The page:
Why Donald Trump Matters

Donald Trump

Donald Trump

Donald Trump matters because Trump’s candidacy is the most boisterously obnoxious evidence to support the growing empirical case that the Republican Party can no longer function as a national political party.

The Republican party has been taken over by a group of people who hate government and have no interest in helping government serve the people. Today the Republican party has fully embraced the notion that the government is the problem and that it’s their duty to stop it. Yet contrary to the believe that the government is always wrong, Republicans today have no problem doling out tax breaks and kickbacks to wildly profitable companies like ExxonMobil.

So with that as the basis of the party’s platform, it’s no wonder that someone like Trump could do well. Trump doesn’t know the first thing about government or governing, but that’s not what he’s selling. Trump is saying, “Look. I’m not going to go to DC to govern. I’m going there to kick some ass and get stuff done. The way I do it in the corporate world.”

It’s not much different than the argument George W. Bush made in 2000. He was the governor of Texas for a few years. Other than that, Bush worked for his father’s political machine and he cashed out big on his Texas Rangers investment. In 1989, Bush invested $800,000 in the baseball team then sold his share in 1998 for $15 million.

Running for the presidency, Bush positioned himself as the CEO candidate. Even though his corporate career consisted of a bit of bungling around in the 1980s, Bush promised to bring his capitalist skills to the Oval office and revolutionize Washington – get things done. Bush did get things done. His presidency consisted of massive terrorist attacks, war and war profiteering and ended with the greatest economic collapse since the Great Depression.

George W. Bush represented the continued Republican party degradation that really began with President Ronald Reagan. Reagan successfully planted the seeds and cultivated hatred toward the federal government. In addition to slashing regulations, taxes on the wealthy, and a full assault on social programs, the Republican party’s message to it’s base for the late 35 years is that the federal government is the problem.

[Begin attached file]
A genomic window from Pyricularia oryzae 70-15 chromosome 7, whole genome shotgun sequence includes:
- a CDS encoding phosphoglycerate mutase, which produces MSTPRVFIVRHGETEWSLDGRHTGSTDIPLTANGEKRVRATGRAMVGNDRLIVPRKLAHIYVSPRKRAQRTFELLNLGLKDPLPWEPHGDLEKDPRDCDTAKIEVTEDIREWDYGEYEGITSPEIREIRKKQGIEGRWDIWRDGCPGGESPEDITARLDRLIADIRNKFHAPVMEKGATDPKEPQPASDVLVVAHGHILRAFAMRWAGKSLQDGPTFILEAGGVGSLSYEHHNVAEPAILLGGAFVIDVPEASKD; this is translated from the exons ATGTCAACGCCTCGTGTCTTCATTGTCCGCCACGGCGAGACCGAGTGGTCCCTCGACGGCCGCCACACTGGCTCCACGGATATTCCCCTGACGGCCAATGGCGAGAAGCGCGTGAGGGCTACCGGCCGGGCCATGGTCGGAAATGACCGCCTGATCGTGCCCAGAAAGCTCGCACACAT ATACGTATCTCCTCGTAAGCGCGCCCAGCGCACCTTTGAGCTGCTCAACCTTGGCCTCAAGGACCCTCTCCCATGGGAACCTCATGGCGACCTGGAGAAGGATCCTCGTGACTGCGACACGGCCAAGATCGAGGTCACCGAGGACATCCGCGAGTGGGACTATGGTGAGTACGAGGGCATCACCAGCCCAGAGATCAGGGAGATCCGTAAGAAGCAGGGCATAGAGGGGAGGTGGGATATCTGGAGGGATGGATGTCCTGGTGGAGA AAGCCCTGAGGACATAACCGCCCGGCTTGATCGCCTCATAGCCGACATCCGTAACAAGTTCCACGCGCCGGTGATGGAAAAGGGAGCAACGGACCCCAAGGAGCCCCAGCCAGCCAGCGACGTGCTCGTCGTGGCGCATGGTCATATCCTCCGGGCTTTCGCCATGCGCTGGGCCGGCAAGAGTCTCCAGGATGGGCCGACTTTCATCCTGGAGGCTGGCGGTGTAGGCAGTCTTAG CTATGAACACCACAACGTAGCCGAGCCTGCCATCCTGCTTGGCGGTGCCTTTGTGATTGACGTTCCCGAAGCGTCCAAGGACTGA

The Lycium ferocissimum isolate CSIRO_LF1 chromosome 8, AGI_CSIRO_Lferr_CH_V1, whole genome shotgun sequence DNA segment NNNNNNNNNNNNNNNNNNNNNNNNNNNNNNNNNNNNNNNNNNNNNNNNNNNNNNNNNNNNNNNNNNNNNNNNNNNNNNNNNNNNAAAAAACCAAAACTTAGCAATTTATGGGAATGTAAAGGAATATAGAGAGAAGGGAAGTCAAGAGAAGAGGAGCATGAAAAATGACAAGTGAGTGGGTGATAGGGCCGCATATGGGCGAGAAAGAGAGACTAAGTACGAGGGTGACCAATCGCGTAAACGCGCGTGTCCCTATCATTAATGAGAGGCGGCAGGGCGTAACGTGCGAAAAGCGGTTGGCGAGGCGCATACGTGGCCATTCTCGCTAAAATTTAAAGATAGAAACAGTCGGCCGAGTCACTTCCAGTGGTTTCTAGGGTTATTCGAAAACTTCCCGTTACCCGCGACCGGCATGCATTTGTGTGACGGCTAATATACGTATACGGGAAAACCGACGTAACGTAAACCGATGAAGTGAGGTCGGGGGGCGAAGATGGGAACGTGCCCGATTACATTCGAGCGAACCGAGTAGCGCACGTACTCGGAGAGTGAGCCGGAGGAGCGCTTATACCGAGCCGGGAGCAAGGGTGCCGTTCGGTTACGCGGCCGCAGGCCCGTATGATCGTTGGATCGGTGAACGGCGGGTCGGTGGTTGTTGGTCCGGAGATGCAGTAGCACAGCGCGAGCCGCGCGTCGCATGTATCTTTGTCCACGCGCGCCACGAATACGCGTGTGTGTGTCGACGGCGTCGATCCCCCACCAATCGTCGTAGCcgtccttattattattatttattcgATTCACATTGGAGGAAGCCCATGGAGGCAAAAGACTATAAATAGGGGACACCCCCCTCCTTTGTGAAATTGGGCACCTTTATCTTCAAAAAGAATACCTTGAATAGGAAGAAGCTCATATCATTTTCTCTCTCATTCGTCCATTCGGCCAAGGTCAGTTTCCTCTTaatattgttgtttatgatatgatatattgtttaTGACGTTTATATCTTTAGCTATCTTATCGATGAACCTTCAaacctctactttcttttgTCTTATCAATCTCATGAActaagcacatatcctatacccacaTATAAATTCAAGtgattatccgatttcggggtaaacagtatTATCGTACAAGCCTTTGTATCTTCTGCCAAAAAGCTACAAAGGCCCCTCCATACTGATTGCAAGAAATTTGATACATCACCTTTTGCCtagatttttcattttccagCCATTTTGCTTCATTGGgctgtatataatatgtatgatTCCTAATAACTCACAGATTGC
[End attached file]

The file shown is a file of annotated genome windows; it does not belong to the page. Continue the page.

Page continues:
It’s the perfect message. Democrats tend to be left of center and supportive of government action to help people with education, health care, retirement, whatever. So the GOP labels the Democratic party as the party of Big Government while blasting the very notion that government should exist in any form other than that which aids capitalistic endeavors.

And underlying all of what the Republican party does lies capitalism. The view of capitalists of government is one that sees government’s responsibility is to help capitalists and capitalism. The capitalists seek low wages, no environment regulations, high profits and no taxes.

To masquerade some of those less politically palatable ideas, like low wages, ending public education and destruction of the environment, the Republican party will often focus on social issues, like abortion or gay marriage. It’s an effective technique to draw the voter’s attention away from those policies that may be against the voter’s own economic self-interest.

And Trump manifests all of what the GOP is today. It’s the party that loathes brown people, whether it’s the immigrants cleaning your hotel room or black folks killed by the police, like Sandra Bland. It’s the party that never wanted to lose the marriage equality argument because it drew so many small-minded people out to vote Republican. It’s the party that will never overturn Roe v. Wade because without abortion the Republican party would cease to exist.

Unlike Bush, Trump’s not pretending he’s going to do anything positive while in office. He’s going to pick a war with Mexico. He’ll probably bomb Iran. Trump is going to go full Trump all over DC, if he’s elected president. And no one knows for sure what that will look like, but it won’t be pretty.

Fortunately, or unfortunately if you write about politics, Trump won’t be the next president, but the fact that he’s leading by a lot in the polls, and has been for awhile, certainly says something about the state of the Republican party. That problem stems from the fact that the Republican party lacks core planks in its platform that appeal to more than 50 percent of the country. To get elected Republican politicians have to lie about their real intentions once elected. And so whoever is the best liar wins. Right now that’s Trump.

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